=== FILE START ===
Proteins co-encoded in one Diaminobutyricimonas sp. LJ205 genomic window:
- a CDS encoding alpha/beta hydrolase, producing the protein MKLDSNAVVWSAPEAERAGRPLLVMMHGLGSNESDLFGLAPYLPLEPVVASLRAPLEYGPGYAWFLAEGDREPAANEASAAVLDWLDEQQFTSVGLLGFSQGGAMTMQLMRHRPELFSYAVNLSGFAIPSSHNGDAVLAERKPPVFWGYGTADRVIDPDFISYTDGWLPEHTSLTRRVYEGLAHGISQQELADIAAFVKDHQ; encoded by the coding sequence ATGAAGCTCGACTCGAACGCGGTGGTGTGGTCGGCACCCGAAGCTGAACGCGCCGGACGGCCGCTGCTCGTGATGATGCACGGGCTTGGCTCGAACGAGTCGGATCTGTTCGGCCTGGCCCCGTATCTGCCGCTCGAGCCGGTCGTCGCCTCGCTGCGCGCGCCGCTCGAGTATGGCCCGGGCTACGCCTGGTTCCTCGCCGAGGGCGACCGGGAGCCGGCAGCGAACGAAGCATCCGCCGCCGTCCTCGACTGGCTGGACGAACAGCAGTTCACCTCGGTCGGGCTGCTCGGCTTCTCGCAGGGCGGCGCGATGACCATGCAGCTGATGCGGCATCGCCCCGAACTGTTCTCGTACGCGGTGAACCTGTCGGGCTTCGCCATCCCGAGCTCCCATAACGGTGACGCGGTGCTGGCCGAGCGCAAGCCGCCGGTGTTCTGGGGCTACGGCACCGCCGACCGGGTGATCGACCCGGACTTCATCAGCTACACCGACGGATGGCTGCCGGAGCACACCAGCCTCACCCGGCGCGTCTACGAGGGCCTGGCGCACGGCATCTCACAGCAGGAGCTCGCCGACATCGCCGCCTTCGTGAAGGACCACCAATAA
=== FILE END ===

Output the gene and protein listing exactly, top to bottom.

Proteins co-encoded in one Diaminobutyricimonas sp. LJ205 genomic window:
- a CDS encoding alpha/beta hydrolase, producing the protein MKLDSNAVVWSAPEAERAGRPLLVMMHGLGSNESDLFGLAPYLPLEPVVASLRAPLEYGPGYAWFLAEGDREPAANEASAAVLDWLDEQQFTSVGLLGFSQGGAMTMQLMRHRPELFSYAVNLSGFAIPSSHNGDAVLAERKPPVFWGYGTADRVIDPDFISYTDGWLPEHTSLTRRVYEGLAHGISQQELADIAAFVKDHQ; encoded by the coding sequence ATGAAGCTCGACTCGAACGCGGTGGTGTGGTCGGCACCCGAAGCTGAACGCGCCGGACGGCCGCTGCTCGTGATGATGCACGGGCTTGGCTCGAACGAGTCGGATCTGTTCGGCCTGGCCCCGTATCTGCCGCTCGAGCCGGTCGTCGCCTCGCTGCGCGCGCCGCTCGAGTATGGCCCGGGCTACGCCTGGTTCCTCGCCGAGGGCGACCGGGAGCCGGCAGCGAACGAAGCATCCGCCGCCGTCCTCGACTGGCTGGACGAACAGCAGTTCACCTCGGTCGGGCTGCTCGGCTTCTCGCAGGGCGGCGCGATGACCATGCAGCTGATGCGGCATCGCCCCGAACTGTTCTCGTACGCGGTGAACCTGTCGGGCTTCGCCATCCCGAGCTCCCATAACGGTGACGCGGTGCTGGCCGAGCGCAAGCCGCCGGTGTTCTGGGGCTACGGCACCGCCGACCGGGTGATCGACCCGGACTTCATCAGCTACACCGACGGATGGCTGCCGGAGCACACCAGCCTCACCCGGCGCGTCTACGAGGGCCTGGCGCACGGCATCTCACAGCAGGAGCTCGCCGACATCGCCGCCTTCGTGAAGGACCACCAATAA